Now let me explain a few good reasons I have for going:
- I want to understand my culture. I’m actually blessed with the job of being a student of both culture and theology and trying to meet the one with the other. I know people who do that as a hobby, I actually have people who give me a livelihood for doing it. But the only way to do that is to see how the culture presents its values, and yes, even how it seeks to normalize its pet sins. If I step back every time the culture piles on a new immorality, I’m going to get too far back to make sense of it anymore.
- I want to engage with the world. Be in the world, not of the world. So said Paul, who spoke about his desire to be all things to all people, so that by all possible means he might save some. That doesn’t mean joining them in their sin, nor does it mean silently endorsing it. But it does mean being close enough to talk about it. Being able to sit shoulder to shoulder with someone and say, “Let’s talk about this,” rather than standing on the other side of the fence saying, “It’s awfully nasty over there, you know.”
- I want to help my children understand what they see. I will not be able to shield my kids from the knowledge of good and evil. That fruit was eaten before they were born, and they’re going to eat of that fruit every day of their lives. I can’t keep them from knowing about homosexuality. Or porn. Or premarital sex. Or divorce. Or sex trafficking. Or gossip. Or brazen disrespect. They will learn of these things sooner or later – and actually, they already know about almost all of those things. What I can do is talk to them about them and guide them in seeing them for what they are. And I can show them how to love people who fall into them. I can love my children when they fall into them. And they will. Maybe not all. Hopefully not most. But maybe some, and a host of other sins. My job is to prepare them to face those things. Now, I’m not going to parade sin in front of my boys intentionally day after day – but I’m not going to live in fear or hide them in my cloak whenever sin walks by either.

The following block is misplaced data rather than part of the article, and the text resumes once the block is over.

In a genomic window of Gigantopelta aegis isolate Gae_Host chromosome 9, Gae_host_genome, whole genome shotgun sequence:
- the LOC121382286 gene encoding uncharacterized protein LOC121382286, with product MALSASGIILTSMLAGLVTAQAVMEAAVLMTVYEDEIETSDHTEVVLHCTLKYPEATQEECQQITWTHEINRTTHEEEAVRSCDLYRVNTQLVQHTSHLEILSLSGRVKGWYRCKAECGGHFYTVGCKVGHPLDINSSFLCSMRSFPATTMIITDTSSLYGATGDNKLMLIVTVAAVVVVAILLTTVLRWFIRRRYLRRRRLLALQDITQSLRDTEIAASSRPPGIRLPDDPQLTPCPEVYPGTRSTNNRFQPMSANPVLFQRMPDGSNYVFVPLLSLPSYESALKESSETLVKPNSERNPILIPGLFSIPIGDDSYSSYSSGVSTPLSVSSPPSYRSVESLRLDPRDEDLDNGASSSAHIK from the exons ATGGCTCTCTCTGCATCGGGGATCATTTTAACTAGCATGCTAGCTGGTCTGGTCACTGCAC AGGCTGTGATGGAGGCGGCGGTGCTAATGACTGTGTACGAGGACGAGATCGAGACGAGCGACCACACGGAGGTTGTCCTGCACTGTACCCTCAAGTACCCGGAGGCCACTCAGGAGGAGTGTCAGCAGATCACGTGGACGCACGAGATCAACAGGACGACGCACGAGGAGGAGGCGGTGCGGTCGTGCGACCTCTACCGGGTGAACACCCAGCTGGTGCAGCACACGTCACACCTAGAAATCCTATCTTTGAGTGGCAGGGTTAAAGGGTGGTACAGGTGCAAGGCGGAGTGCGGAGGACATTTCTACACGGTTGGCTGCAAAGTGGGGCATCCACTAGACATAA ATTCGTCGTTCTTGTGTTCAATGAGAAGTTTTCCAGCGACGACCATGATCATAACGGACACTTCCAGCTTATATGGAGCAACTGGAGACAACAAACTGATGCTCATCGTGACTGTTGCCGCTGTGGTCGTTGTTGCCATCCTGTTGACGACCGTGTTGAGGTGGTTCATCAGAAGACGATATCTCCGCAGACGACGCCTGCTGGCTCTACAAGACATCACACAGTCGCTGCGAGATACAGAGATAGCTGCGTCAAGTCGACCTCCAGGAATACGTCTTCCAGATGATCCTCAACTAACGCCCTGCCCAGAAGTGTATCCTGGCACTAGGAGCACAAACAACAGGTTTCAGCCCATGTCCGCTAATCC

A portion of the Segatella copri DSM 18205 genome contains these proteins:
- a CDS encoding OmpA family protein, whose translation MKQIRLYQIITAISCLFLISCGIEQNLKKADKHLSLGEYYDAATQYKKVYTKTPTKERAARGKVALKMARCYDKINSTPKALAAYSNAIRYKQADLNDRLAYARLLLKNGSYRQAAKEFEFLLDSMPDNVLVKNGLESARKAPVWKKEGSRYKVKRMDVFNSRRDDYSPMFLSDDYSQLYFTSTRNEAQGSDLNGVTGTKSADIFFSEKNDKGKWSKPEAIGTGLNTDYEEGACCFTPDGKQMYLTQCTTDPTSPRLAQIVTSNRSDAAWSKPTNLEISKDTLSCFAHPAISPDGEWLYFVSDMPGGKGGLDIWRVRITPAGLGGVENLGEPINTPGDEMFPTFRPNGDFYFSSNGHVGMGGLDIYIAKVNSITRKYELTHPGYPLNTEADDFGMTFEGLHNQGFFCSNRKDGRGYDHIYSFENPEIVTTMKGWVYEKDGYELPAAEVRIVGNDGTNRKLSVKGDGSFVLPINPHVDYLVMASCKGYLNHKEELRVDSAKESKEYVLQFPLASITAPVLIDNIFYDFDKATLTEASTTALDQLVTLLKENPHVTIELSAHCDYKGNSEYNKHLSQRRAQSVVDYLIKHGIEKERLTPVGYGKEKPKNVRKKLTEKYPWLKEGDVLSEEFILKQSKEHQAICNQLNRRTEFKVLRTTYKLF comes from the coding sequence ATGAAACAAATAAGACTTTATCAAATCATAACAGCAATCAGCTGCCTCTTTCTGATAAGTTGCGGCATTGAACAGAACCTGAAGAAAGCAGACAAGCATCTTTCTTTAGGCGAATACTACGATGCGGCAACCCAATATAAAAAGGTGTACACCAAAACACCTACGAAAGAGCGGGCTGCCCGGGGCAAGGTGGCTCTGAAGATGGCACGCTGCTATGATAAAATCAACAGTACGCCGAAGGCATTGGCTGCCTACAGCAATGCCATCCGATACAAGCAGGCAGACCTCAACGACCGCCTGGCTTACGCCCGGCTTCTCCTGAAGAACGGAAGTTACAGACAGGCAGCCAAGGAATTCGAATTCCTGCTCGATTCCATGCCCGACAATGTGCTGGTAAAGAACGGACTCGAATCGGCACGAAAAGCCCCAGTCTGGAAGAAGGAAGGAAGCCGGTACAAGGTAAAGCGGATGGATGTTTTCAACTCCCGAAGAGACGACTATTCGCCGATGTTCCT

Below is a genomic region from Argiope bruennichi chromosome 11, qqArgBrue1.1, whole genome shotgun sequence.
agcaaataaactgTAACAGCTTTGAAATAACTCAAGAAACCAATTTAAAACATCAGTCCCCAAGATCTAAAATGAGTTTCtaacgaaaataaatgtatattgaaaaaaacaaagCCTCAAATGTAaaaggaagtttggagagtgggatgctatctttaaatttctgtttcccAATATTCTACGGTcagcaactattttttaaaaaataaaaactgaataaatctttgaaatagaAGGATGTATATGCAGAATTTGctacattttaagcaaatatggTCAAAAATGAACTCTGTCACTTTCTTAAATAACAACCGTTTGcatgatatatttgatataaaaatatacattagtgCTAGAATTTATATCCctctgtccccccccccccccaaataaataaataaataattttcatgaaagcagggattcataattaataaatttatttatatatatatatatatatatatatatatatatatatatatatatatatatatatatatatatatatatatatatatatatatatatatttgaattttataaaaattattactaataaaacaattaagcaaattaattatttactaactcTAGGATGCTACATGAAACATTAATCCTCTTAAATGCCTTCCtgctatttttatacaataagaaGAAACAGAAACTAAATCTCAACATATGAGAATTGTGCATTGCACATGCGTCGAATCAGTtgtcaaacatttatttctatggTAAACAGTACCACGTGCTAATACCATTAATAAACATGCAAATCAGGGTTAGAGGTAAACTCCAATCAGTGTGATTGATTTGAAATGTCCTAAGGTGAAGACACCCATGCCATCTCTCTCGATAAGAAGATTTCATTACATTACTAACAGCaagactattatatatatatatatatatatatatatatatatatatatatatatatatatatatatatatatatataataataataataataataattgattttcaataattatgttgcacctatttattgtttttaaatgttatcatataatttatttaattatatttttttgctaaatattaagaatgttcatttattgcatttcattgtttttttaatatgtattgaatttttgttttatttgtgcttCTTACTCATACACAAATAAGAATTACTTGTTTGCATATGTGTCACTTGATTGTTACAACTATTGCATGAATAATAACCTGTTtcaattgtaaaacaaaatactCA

As I said much nearer the top of this, I do not fault the Christian who says they will not be seeing this movie. I’m explaining my choice, and giving you food for thought, but you might come to different conclusions. In the end, we stand in grace, under the cross of the one who set us free so that we can live in freedom.